Tuesday, August 29, 2017

Translation is Adaptation

Translation in its basic meaning is rendering a text written in one language into an equivalent text in another.  It aspires to fidelity but this can mean truthfulness to the form of the text or its sense, and the sense can mean the text’s meaning or its aura; and, furthermore, the exact nature of the sense the translated text means to convey depends on the judgment of the translator.  

A translation may be passably successful but rarely, if ever, even adequately successful.  A translation at best only approximates the original text; it necessarily transforms and distorts; it unfailingly fails to capture the real character of the original text.  As Italians express so tersely, traduttore traditore

This is inevitable in so far as languages differ in their constitution, not only lexically but, more importantly, sonically — lexically because a word in one language differs from a corresponding word in another language in its semiotic territory and attendant connotations, and sonically because each language possesses its own particular sound, rhythm, and cadence.  Translating poetry is, for this reason, an ever unbeatable task.  The aforementioned Italian dictum, which may be translated as “translator is a traitor,” may be more naturally rendered as “translation is treacherous,” but in either case, the sense of the pun is lost as is the peculiarly Italian cadence.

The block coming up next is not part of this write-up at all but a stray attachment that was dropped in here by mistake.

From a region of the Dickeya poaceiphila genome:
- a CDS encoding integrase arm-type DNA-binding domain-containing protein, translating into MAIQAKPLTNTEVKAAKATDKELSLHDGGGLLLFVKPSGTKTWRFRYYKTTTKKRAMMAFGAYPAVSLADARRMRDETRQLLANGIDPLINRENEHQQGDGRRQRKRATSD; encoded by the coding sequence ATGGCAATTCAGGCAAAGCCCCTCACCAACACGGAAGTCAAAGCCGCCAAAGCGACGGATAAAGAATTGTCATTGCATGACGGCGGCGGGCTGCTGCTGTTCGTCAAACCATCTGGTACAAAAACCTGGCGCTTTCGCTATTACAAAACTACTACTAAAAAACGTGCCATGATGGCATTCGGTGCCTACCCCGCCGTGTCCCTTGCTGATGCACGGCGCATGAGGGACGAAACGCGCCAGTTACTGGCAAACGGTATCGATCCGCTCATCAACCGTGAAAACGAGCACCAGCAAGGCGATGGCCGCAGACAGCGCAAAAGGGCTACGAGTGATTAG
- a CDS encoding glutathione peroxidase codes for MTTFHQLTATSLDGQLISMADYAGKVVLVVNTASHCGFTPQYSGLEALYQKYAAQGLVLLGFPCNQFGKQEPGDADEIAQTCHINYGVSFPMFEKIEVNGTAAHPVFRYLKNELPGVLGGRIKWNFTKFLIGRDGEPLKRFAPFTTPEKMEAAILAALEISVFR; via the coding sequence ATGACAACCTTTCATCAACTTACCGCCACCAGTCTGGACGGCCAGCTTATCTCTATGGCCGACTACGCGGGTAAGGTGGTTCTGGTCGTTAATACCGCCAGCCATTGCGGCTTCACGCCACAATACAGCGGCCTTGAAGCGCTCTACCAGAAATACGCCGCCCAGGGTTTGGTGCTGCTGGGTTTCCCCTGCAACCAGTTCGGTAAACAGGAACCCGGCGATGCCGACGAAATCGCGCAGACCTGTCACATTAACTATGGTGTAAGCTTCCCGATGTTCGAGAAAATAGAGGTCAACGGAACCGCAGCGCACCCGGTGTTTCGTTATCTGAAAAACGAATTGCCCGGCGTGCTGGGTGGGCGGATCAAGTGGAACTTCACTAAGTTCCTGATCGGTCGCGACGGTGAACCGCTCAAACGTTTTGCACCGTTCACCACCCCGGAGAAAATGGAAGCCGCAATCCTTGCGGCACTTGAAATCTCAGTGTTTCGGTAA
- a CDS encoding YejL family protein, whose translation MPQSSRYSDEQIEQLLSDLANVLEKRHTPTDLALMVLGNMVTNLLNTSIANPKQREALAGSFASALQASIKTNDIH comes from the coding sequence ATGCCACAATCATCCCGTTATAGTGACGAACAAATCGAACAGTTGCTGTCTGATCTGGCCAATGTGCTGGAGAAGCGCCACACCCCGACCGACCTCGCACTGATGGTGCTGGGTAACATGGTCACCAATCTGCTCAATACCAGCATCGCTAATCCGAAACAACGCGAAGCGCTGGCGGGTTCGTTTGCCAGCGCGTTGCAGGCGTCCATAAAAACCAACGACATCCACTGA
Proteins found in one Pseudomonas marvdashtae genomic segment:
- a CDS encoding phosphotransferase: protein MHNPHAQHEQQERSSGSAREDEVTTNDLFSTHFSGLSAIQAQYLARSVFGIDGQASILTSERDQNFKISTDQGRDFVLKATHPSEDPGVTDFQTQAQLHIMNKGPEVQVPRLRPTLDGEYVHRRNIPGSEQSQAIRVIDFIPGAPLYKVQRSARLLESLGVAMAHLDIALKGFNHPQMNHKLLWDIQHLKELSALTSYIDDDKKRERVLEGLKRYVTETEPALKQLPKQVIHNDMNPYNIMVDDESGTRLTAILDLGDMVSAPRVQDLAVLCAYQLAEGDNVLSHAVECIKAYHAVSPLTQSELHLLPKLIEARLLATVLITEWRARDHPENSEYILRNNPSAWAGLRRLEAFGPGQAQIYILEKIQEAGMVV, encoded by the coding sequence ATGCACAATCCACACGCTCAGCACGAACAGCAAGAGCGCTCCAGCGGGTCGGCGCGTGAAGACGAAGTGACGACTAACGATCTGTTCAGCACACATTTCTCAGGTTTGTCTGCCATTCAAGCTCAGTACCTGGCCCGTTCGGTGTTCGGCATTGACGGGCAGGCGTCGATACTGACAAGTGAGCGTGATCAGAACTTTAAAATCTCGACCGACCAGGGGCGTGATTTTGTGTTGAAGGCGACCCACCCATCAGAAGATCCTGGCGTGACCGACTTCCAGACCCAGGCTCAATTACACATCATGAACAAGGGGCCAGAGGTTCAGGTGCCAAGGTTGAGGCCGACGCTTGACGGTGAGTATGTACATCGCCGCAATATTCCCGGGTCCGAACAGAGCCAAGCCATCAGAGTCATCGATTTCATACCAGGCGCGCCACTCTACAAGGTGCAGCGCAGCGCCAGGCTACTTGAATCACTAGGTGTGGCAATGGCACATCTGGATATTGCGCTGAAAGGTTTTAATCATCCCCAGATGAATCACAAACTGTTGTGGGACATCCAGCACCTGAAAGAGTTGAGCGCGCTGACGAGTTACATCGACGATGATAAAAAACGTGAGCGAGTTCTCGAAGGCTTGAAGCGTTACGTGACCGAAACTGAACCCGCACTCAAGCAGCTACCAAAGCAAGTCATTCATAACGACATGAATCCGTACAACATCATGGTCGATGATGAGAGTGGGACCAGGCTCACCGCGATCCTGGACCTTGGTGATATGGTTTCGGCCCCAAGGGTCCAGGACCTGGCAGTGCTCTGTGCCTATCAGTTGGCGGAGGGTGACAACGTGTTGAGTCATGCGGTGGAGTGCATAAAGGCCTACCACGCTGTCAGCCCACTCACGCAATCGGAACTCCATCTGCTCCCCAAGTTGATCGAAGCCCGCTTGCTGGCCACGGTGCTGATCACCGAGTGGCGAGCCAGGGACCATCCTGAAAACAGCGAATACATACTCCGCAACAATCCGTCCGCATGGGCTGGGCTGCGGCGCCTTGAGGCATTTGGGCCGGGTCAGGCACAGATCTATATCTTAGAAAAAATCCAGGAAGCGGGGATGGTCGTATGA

The problem is inherent in the art or science of translation, true, but more accurately and importantly it is that we are misled to thinking of translation as an effort to achieve equivalence just because the languages are all equally verbal.  But, rather, two languages are actually like two different mediums.  A painting redone in engraving is not a painting but an engraving, and they are appreciated and evaluated accordingly; even a watercolor copy of an oil painting is a different animal altogether.  A clearer example is a novel made into a film; the filmed novel never really reproduces the novel because words are abstract while pictorial images are inexorably concrete.  A sentence like “A woman stood at the window, looking down on her garden and beyond the fence” will have to be photographed in a film with a woman of a certain age and constitution, costumed in a particular style standing in a specific posture by a window of certain design, shot either from the back or from a distance outside facing the window.”  There is no such an indefinite entity as a woman, a window, a garden, or a tree in photographic representation.  A novel rendered as a film is an adaptation, even though many spectators expect it to be a faithful rendering almost like a translation; it should bear a title different from that of the original novel and described with the phrase “adapted from” or “based on.”  

A poem in translation must be understood, too, as a rendering that captures only some of the sense of the original.  Ezra Pound’s rendering of Chinese poems into English is far from faithful but show that he understood that translation can only aspire to very rough approximation.  He knew the truth that Translation is Adaptation. 


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